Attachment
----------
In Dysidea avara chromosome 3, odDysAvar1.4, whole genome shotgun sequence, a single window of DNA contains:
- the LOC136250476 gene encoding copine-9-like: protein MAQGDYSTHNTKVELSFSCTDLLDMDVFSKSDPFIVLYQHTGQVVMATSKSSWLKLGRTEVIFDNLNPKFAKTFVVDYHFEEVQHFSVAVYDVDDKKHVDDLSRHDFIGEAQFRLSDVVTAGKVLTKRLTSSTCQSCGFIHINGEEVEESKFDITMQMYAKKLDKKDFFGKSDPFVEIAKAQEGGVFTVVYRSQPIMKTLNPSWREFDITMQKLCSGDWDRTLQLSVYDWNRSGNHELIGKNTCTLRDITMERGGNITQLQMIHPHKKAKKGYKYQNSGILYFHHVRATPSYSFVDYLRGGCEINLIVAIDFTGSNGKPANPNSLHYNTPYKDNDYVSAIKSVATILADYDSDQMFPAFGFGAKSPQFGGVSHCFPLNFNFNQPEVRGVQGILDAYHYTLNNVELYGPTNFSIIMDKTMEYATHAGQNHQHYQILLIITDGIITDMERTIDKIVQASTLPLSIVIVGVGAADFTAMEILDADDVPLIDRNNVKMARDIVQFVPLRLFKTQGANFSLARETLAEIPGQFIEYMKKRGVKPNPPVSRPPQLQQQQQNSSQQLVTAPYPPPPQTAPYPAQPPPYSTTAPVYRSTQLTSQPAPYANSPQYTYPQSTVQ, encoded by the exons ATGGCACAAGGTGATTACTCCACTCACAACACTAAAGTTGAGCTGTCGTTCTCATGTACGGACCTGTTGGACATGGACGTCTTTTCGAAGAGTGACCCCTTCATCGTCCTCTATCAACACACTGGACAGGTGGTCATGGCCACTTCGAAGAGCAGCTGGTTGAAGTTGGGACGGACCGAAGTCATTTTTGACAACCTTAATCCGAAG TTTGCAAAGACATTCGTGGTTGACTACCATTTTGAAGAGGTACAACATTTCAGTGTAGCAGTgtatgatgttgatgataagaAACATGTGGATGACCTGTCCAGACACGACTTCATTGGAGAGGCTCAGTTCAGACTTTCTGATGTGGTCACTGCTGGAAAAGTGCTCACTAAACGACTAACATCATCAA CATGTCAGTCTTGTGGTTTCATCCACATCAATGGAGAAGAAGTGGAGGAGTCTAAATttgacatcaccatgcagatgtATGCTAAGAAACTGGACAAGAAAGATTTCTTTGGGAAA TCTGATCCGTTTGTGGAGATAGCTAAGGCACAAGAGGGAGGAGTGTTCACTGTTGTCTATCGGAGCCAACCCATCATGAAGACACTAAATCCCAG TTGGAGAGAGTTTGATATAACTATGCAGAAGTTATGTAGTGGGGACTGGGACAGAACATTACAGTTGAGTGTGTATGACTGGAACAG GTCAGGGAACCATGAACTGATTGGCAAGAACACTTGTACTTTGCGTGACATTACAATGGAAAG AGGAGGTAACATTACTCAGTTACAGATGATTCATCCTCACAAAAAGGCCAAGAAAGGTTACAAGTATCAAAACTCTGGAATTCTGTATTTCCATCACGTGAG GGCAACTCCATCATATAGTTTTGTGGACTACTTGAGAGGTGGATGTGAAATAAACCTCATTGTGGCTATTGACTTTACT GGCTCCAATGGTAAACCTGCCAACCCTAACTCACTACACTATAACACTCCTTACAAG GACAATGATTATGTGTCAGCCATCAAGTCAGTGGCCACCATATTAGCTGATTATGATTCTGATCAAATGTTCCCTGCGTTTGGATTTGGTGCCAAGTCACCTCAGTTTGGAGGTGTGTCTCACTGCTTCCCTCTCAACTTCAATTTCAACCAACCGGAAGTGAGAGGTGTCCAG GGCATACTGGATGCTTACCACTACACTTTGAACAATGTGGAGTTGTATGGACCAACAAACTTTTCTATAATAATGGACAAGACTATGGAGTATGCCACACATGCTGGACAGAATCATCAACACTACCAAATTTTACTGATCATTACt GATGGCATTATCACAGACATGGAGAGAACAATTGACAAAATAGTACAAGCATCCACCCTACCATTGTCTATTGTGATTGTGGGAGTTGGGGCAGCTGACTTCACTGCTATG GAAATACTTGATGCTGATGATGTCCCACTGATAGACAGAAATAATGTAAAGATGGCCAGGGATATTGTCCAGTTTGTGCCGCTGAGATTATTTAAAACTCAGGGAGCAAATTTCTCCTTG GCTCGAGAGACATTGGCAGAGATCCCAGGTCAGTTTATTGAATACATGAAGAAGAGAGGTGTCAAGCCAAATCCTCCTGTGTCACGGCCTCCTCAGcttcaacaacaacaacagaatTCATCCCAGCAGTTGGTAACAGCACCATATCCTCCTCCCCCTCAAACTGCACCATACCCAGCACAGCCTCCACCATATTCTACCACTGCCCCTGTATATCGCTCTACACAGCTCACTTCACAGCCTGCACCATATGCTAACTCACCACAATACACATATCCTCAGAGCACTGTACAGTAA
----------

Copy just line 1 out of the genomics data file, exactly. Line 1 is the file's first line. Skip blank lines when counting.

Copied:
In Dysidea avara chromosome 3, odDysAvar1.4, whole genome shotgun sequence, a single window of DNA contains: